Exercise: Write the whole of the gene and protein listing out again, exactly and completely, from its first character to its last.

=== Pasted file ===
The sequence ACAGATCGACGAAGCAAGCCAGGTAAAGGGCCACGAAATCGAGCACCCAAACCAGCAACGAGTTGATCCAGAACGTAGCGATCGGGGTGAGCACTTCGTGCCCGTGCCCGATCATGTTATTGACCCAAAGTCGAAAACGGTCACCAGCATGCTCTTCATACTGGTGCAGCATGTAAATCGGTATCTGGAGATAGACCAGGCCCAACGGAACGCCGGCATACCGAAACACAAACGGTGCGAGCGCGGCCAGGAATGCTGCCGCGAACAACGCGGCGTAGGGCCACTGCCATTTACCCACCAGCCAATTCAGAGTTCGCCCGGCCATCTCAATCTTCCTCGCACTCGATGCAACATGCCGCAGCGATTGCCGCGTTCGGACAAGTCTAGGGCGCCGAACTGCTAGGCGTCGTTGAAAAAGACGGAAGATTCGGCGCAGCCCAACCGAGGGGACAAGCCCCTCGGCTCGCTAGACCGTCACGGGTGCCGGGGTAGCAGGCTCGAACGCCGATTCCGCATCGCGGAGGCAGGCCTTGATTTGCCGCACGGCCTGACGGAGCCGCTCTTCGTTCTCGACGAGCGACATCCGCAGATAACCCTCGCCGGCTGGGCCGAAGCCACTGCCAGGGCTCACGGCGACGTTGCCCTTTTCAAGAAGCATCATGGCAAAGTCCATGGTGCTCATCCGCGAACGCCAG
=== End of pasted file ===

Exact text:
The sequence ACAGATCGACGAAGCAAGCCAGGTAAAGGGCCACGAAATCGAGCACCCAAACCAGCAACGAGTTGATCCAGAACGTAGCGATCGGGGTGAGCACTTCGTGCCCGTGCCCGATCATGTTATTGACCCAAAGTCGAAAACGGTCACCAGCATGCTCTTCATACTGGTGCAGCATGTAAATCGGTATCTGGAGATAGACCAGGCCCAACGGAACGCCGGCATACCGAAACACAAACGGTGCGAGCGCGGCCAGGAATGCTGCCGCGAACAACGCGGCGTAGGGCCACTGCCATTTACCCACCAGCCAATTCAGAGTTCGCCCGGCCATCTCAATCTTCCTCGCACTCGATGCAACATGCCGCAGCGATTGCCGCGTTCGGACAAGTCTAGGGCGCCGAACTGCTAGGCGTCGTTGAAAAAGACGGAAGATTCGGCGCAGCCCAACCGAGGGGACAAGCCCCTCGGCTCGCTAGACCGTCACGGGTGCCGGGGTAGCAGGCTCGAACGCCGATTCCGCATCGCGGAGGCAGGCCTTGATTTGCCGCACGGCCTGACGGAGCCGCTCTTCGTTCTCGACGAGCGACATCCGCAGATAACCCTCGCCGGCTGGGCCGAAGCCACTGCCAGGGCTCACGGCGACGTTGCCCTTTTCAAGAAGCATCATGGCAAAGTCCATGGTGCTCATCCGCGAACGCCAG